AUGUSTA, Ga. – It’s Moving Day at the Masters, and Tiger Woods moved two shots down the leaderboard before stepping to the first tee.
Woods was penalized two strokes for his ball drop on the 15th hole Friday, turning his 1-under 71 in the second round to a 1-over 73.
Rather than being disqualified for signing an incorrect scorecard, Woods was saved by the “high-definition TV” rule that came into play in 2011. In a statement, Masters officials said the Woods review was “prompted by a television viewer.” The rules committee reviewed the drop while Woods was playing the 18th hole and “determined he had complied with the rules.”
Woods’ disqualification was waived because the committee “made its initial determination prior to the finish of the player’s round.”
On his Twitter account (@TigerWoods), Woods tweeted the following:
“At hole #15, I took a drop that I thought was correct and in accordance with the rules. I was unaware at that time I had violated any rules. I didn’t know I had taken an incorrect drop prior to signing my scorecard. Subsequently, I met with the Masters Committee Saturday morning and was advised they had reviewed the incident prior to the completion of my round. Their initial determination was that there was no violation, but they had additional concerns based on my post-round interview. After discussing the situation with them this morning, I was assessed a two-shot penalty. I understand and accept the penalty and respect the Committees’ decision.”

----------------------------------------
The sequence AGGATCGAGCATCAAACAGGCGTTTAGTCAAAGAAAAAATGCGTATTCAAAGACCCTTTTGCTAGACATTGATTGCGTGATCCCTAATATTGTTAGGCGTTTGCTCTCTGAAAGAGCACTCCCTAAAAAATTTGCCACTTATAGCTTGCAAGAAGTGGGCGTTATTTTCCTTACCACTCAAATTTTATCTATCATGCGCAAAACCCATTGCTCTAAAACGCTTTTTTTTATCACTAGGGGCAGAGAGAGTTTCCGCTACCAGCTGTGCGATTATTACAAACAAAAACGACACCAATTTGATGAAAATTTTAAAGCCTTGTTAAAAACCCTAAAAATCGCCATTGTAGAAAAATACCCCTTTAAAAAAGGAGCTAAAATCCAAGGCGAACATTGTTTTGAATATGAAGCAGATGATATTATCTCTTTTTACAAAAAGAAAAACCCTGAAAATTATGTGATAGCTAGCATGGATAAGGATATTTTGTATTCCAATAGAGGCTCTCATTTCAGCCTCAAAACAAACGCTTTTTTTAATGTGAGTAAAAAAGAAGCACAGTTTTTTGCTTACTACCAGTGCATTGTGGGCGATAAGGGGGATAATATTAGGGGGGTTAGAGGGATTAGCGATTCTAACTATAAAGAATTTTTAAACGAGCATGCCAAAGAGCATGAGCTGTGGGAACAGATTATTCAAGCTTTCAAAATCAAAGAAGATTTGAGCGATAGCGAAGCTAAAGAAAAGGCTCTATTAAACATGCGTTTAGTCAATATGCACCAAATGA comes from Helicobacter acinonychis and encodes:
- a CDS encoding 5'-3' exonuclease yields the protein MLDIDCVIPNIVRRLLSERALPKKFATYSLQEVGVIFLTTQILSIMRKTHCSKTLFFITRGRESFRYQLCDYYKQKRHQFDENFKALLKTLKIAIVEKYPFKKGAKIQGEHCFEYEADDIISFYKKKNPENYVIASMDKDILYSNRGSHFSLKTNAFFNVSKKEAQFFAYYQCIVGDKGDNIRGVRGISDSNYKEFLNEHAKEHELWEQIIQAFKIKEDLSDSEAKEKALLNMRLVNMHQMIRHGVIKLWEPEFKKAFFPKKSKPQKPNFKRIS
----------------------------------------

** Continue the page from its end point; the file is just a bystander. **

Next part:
Woods quickly got one of the strokes back Saturday, making birdie on his first hole of the third round.
Woods took an illegal drop Friday after his third shot on No. 15 hit the flagstick and spun back into the water – a terrible break.
Woods was required to drop “as near as possible” but instead dropped a few feet back from his original spot, later explaining: “I went two yards further back and I took, tried to take, two yards off the shot … It worked out perfectly.”
Woods, who got up-and-down for a bogey-6, is set to tee off at 1:45 p.m. Eastern time, and several in the golf community are wondering if he will opt to disqualify himself.
Golf Channel analyst Brandel Chamblee blasted Woods, calling it “A flagrant rules violation that will follow (Woods) around for the rest of his career. It is incumbent upon him to say he is in violation of (the rule). Anything else, frankly, is unacceptable … That is a clear disqualification.”
CBS and Golf Channel analyst Nick Faldo agreed: “Tiger is the judge and jury on this. He said he moved the ball back two yards to gain the right yardage. The rule clearly states he has to drop it as near as possible. Our rules are black and white: That is a breach of the rules. Simple as that.
“He has to sit down quietly and think about this – the mark this will leave on his career, his legacy.”
By Teddy Greenstein and Brian Hamilton
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